WILDLIFE DISCOVERY : The hairy Baboons

Baboons are African and Asian Old World monkeys belonging to the genus Papio, part of the subfamily Cercopithecinae. There are five species, which are some of the largest non-hominid members of the primate order; only the Mandrill and the Drill baboons are larger. Baboons range in size and weight depending on its species.

Baboons are African and Asian Old World monkeys belonging to the genus Papio, part of the subfamily Cercopithecinae. There are five species, which are some of the largest non-hominid members of the primate order; only the Mandrill and the Drill baboons are larger.

Baboons range in size and weight depending on its species.
In Africa, the Guinea Baboon is 50 cm tall and weighs only 14 kg while the largest Chacma Baboon can be 120 cm and weigh 40 kg.

A group of baboons is collectively called a troop or congress, and more recently a flange.

Five species of Papio are commonly recognized. They are
• P. ursinus (Chacma Baboon, found in southern Africa),

• P. papio (Western, Red, or Guinea Baboon, found in the far western Africa),

• P. hamadryas (Hamadryas Baboon, found in the Horn of Africa and south-western Arabia),

• P. anubis (Olive Baboon, found in the north-central African savanna) and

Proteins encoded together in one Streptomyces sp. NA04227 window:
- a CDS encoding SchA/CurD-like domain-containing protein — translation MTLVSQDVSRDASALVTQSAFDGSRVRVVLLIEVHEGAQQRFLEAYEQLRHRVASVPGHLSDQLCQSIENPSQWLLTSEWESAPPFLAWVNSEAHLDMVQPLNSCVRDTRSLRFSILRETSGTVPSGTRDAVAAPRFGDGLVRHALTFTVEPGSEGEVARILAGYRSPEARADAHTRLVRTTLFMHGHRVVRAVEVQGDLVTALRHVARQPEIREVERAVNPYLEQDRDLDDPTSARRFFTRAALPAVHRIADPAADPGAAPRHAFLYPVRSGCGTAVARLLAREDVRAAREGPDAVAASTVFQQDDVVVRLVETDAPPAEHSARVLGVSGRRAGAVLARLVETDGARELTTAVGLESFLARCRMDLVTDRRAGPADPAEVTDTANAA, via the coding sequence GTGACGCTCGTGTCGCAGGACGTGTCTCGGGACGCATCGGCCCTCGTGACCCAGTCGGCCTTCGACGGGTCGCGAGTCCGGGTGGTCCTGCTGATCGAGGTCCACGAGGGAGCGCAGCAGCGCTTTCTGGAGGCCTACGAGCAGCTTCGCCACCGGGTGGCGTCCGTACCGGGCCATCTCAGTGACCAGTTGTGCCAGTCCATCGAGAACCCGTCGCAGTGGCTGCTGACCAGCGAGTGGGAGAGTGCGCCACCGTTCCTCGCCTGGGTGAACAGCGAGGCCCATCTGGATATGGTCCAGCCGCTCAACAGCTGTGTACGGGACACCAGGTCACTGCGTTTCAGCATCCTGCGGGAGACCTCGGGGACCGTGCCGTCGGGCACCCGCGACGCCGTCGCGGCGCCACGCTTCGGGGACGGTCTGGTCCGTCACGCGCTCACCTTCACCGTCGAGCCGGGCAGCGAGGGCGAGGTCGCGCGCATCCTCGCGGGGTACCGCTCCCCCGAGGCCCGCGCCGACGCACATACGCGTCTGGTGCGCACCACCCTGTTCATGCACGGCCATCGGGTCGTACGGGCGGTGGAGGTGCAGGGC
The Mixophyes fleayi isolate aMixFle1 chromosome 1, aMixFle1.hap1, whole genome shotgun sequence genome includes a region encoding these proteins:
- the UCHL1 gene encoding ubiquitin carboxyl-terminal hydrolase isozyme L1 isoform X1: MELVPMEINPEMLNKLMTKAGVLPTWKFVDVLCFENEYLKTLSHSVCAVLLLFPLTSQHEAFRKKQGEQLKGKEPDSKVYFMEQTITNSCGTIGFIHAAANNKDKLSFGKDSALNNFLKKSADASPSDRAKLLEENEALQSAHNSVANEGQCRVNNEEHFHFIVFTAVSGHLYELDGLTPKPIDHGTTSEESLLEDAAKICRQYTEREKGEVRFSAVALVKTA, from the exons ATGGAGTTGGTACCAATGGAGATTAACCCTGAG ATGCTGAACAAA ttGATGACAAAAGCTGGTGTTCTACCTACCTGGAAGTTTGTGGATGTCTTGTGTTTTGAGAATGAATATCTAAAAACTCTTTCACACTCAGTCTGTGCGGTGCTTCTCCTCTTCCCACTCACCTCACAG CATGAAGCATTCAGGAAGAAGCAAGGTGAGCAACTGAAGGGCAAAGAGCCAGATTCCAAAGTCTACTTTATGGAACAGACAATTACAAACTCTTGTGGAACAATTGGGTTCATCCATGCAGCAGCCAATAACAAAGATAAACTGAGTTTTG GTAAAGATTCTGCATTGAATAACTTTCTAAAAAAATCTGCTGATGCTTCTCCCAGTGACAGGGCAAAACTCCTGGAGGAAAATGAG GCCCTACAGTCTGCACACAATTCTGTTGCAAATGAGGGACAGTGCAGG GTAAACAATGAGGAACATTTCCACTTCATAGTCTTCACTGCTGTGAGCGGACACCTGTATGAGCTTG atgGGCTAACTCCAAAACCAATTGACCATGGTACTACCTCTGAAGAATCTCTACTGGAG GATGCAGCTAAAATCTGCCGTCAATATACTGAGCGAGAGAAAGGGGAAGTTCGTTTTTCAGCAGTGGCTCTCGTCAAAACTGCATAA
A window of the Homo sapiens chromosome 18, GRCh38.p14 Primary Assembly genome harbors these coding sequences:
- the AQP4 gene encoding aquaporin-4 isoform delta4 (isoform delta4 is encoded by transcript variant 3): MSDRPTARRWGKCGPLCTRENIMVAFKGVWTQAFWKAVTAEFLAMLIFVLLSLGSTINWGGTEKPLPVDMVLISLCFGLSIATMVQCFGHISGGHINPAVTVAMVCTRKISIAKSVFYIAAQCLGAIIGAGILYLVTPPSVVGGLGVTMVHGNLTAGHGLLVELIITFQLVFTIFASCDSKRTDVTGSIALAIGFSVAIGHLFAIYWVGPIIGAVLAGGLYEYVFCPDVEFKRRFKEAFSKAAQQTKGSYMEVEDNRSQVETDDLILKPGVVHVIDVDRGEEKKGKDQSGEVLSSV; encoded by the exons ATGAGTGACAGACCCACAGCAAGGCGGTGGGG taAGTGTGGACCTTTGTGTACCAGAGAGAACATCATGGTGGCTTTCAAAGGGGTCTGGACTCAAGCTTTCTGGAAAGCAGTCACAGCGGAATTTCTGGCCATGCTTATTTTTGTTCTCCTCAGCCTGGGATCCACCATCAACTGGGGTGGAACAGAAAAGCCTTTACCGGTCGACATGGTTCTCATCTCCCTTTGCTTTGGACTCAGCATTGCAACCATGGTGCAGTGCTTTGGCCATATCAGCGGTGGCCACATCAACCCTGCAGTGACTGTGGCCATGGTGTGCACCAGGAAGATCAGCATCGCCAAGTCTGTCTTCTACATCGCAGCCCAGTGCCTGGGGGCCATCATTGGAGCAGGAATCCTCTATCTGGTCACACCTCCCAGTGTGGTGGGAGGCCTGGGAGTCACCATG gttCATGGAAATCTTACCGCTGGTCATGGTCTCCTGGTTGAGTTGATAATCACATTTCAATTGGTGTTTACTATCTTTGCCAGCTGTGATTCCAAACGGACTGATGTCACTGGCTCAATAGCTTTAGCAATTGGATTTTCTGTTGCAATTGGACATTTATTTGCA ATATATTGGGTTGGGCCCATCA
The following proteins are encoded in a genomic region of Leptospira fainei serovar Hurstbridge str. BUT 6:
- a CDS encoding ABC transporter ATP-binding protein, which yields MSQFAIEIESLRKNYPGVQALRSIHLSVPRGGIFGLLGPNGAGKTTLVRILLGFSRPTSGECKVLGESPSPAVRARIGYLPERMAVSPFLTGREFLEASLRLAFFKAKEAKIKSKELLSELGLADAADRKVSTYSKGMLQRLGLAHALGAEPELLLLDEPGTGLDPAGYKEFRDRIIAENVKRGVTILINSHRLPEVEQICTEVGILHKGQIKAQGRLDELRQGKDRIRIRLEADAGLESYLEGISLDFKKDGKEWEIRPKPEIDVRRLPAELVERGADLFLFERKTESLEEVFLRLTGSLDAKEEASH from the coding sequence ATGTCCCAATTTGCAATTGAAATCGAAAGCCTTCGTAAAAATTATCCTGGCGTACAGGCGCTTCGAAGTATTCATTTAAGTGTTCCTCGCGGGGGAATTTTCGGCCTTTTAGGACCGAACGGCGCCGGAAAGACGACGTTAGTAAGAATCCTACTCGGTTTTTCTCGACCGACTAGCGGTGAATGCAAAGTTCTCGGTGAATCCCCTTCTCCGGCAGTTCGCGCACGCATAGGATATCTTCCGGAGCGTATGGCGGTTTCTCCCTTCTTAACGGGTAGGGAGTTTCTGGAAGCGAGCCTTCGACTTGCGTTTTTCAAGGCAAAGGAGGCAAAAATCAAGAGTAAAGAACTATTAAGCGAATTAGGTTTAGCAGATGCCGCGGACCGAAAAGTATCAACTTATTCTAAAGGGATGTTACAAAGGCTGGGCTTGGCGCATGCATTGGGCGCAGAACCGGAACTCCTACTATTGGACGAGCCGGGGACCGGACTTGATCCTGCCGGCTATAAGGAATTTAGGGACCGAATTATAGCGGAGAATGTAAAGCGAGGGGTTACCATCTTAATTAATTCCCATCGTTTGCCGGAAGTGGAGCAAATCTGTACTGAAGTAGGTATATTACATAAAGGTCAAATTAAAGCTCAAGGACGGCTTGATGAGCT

• P. cynocephalus (Yellow Baboon, found in south-central and eastern Africa).

Many authors distinguish P. hamadryas as a full species, but regard all the others as subspecies of P. cynocephalus and refer to them collectively as “savanna baboons”.
All baboons have long dog-like muzzles, close-set eyes, heavy powerful jaws, thick fur except on their muzzle, a short tail and rough spots on their protruding buttocks, called ischial callosities. These calluses are nerveless, hairless pads of skin that provide for the sitting comfort of the baboon.
Most baboons live in hierarchical troops. Group sizes vary from 5 to 250 animals, depending on specific circumstances and time of year.
The structure within the troop varies considerably between Hamadryas Baboons and the remaining species, sometimes collectively referred to as savanna baboons.
The Hamadryas Baboon often appear in very large groups composed of many smaller harems (one male with four or so females), to which females from elsewhere in the troop are recruited while they’re still too young to breed.
Baboons feed on vegetables, fruits and in extreme circumstances they are predators. In Rwanda Akagera National Park in the East has a large number of baboons.

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